Paul Rabinow and George E. Marcus, with James D. Faubion and Tobias Rees, Designs for an Anthropology of the Contemporary (Durham, NC: Duke University Press, 2008), viii+141 pp. ISBN 9780822343707.
A response to Don Gardner
I am grateful (once more) for the attention Don Gardner has paid to my work, in particular to arguments pertaining to individuality and its relation to the aspirations of the social sciences. Let me begin with overlaps he sees between us: (a) prevailing images of what anthropology needed to be, historically (in order to be an adequate science) have led to too great an emphasis on developing taxonomies of cultural variation, along with the generalising and essentialising descriptions this entailed; (b) some of social science’s taken-for-granted vocabulary (such as ‘role’ or ‘status’) hampers our understanding of the nature of human agents and the springs of that agency; (c) questions of will and freedom, choice and moral responsibility are subtle and important; engaging with these is a necessary step for strengthening the social sciences, which cannot escape their philosophical roots. Notwithstanding, Gardner would take me to task for my understanding of causation, for not adopting a reasonable view on the hoary issue of ‘free will’ and for not taking account of post-genecentric accounts of human-evolutionary process.
This article is an interweaving of three strands: an account by Imre Kertesz of his experiences in Nazi concentration camps during the Second World War, which he published as the novel, Fateless; an account of a walking tour in Suffolk that the German Anglophile, W. G. Sebald, published as the travelogue, The Rings of Saturn; and my own account of visiting the Auschwitz memorial site, which has been constructed on the edge of the Polish city still bearing the same name. Linking the three strands is the issue of the phenomenology of walking: the consciousness that is capacitated by this activity and the accompanying power to interpret one's life and surroundings in imaginative ways. Kertesz would walk the Nazi lager without stopping for death; Sebald would walk the Suffolk landscape without admitting the passage of time; I would walk Auschwitz without falling victim to the systemic constructions of others. For all, the physical activity is linked to becoming conscious of certain symbolic patterns in time and space. Walking, this article concludes, entails both a phenomenological objectivity, which may be appreciated by virtue of a common human embodiment, and a phenomenological subjectivity: an individual consciousness engaging in imaginative projects of disembodiment and otherness.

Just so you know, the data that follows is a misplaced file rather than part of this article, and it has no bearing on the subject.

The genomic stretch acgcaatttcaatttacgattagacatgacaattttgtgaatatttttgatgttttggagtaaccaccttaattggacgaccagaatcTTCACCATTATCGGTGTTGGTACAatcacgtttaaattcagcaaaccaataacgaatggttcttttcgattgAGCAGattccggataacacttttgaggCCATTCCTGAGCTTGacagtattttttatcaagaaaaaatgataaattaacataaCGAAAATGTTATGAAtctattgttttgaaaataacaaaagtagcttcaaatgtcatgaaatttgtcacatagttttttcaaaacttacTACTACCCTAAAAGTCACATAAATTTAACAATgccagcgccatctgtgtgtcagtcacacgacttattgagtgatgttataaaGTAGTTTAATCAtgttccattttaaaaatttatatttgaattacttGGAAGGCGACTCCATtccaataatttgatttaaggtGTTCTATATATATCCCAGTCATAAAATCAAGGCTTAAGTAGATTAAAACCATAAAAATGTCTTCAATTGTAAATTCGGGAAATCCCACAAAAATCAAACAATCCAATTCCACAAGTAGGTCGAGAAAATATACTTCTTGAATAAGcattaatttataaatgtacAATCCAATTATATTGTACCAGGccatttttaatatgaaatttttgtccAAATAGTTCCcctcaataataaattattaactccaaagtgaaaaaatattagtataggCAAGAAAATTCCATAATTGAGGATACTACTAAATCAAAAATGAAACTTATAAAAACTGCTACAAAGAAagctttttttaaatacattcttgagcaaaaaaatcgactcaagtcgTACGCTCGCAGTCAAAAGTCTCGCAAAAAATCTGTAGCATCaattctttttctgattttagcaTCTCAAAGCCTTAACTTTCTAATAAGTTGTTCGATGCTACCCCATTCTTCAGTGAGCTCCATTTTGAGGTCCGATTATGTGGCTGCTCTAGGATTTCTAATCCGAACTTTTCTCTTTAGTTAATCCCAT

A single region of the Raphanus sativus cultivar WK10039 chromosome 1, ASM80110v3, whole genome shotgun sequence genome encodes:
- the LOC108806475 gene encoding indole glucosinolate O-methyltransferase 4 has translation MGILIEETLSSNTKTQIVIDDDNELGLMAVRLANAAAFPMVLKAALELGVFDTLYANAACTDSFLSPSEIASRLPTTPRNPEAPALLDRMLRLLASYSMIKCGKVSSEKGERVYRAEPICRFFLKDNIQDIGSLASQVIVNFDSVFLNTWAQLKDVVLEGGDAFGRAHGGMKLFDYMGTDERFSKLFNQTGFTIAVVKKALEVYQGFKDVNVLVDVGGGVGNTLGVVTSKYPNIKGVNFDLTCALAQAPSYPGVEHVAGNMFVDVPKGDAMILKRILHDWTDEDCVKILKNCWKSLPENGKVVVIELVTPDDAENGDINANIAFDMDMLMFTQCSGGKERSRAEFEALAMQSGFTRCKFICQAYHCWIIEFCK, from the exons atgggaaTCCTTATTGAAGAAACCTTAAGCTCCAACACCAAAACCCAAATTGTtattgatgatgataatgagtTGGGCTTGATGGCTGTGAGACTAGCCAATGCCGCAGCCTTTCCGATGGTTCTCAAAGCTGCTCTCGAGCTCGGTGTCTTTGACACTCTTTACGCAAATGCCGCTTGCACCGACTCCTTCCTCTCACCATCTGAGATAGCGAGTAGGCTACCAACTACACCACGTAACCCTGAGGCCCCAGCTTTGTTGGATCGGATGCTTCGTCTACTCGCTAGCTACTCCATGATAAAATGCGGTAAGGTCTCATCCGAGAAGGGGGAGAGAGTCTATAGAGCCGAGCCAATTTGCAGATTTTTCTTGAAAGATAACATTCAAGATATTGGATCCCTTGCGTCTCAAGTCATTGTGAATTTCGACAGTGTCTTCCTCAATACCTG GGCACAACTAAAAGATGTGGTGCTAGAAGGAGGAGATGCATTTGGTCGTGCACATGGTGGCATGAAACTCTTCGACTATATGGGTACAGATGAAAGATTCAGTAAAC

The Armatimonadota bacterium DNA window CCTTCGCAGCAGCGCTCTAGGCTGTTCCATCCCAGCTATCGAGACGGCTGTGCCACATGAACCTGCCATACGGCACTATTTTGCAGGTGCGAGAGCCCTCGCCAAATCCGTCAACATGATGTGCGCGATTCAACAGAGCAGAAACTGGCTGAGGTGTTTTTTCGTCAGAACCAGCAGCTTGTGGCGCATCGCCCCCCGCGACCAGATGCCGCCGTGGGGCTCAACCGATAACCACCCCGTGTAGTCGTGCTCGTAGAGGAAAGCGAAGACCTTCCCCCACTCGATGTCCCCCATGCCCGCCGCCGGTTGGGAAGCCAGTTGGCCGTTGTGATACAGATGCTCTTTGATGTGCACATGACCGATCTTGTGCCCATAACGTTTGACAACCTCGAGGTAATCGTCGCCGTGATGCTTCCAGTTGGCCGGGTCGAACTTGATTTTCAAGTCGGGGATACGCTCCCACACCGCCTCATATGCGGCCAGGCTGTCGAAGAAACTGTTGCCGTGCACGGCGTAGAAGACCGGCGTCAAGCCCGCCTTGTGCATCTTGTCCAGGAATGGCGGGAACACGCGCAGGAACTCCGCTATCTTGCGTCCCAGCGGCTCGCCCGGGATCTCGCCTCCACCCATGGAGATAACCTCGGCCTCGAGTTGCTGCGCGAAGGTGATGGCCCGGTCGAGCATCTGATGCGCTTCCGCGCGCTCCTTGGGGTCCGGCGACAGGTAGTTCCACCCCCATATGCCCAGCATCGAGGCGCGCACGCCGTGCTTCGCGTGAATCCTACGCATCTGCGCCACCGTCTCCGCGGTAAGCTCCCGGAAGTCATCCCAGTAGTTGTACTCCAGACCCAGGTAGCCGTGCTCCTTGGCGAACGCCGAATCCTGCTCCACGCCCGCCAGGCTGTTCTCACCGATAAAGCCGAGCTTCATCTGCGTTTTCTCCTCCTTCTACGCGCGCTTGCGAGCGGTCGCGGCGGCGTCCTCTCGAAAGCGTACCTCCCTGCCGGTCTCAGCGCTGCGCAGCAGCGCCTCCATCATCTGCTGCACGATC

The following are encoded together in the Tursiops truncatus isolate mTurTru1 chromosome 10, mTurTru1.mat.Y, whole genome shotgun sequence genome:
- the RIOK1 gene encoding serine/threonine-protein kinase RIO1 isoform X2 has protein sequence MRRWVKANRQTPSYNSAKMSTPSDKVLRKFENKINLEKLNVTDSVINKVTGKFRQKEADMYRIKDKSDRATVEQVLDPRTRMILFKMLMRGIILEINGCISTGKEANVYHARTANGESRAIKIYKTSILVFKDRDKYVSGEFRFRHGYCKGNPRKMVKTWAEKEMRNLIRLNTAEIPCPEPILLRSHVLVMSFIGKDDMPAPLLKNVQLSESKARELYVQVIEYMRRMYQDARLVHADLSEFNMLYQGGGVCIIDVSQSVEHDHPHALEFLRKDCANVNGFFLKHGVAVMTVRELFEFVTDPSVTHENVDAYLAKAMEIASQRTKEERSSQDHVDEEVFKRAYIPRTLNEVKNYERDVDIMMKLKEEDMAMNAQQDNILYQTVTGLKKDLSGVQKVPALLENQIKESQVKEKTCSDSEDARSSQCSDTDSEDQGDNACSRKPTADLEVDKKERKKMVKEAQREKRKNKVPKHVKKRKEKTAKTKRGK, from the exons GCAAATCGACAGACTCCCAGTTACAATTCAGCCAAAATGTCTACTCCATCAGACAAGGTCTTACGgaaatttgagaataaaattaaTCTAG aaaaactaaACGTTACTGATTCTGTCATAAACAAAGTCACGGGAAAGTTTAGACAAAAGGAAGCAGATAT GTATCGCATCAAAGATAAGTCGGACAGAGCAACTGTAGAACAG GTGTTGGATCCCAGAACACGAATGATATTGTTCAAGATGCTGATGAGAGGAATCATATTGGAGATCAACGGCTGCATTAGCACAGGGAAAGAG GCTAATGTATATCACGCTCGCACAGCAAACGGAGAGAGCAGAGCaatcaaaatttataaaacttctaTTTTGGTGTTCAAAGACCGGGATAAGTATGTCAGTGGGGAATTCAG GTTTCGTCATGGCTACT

National Identity as an Everyday Way of Being in a Scottish Hospital
This article reports on research undertaken in a Scottish hospital on the theme of national identity, specifically Scottishness. It examines the ways and extents to which Scottishness was expressed in the workplace: as a quotidian aspect of individual and institutional identity, in a situation of high-pro file political change. The research was to situate nationality as a naturally occurring 'language-game': to explore everyday speech-acts which deployed reference to nationality/Scottishness and compare these to other kinds of overt affirmation of identity and other speech-acts when no such identity-affirmations were ostensibly made. In a contemporary Scottish setting where the inauguration of a new Parliament has made national identity a prominent aspect of public debate, the research illuminates the place of nationality amid a complex of workaday language-games and examines the status of national identity as a 'public event'.
On 20 June 2006, Andrew Irving and I took a class of students to the Montreal Holocaust Museum. The students were attending Irving’s course, “Deathly Encounters: The Anthropology of Death, Consciousness, and the Body,” at Concordia University. He had arranged for a guided tour of the museum exhibit and for the class to hear the testimony of one of Montreal’s large number of Holocaust survivors.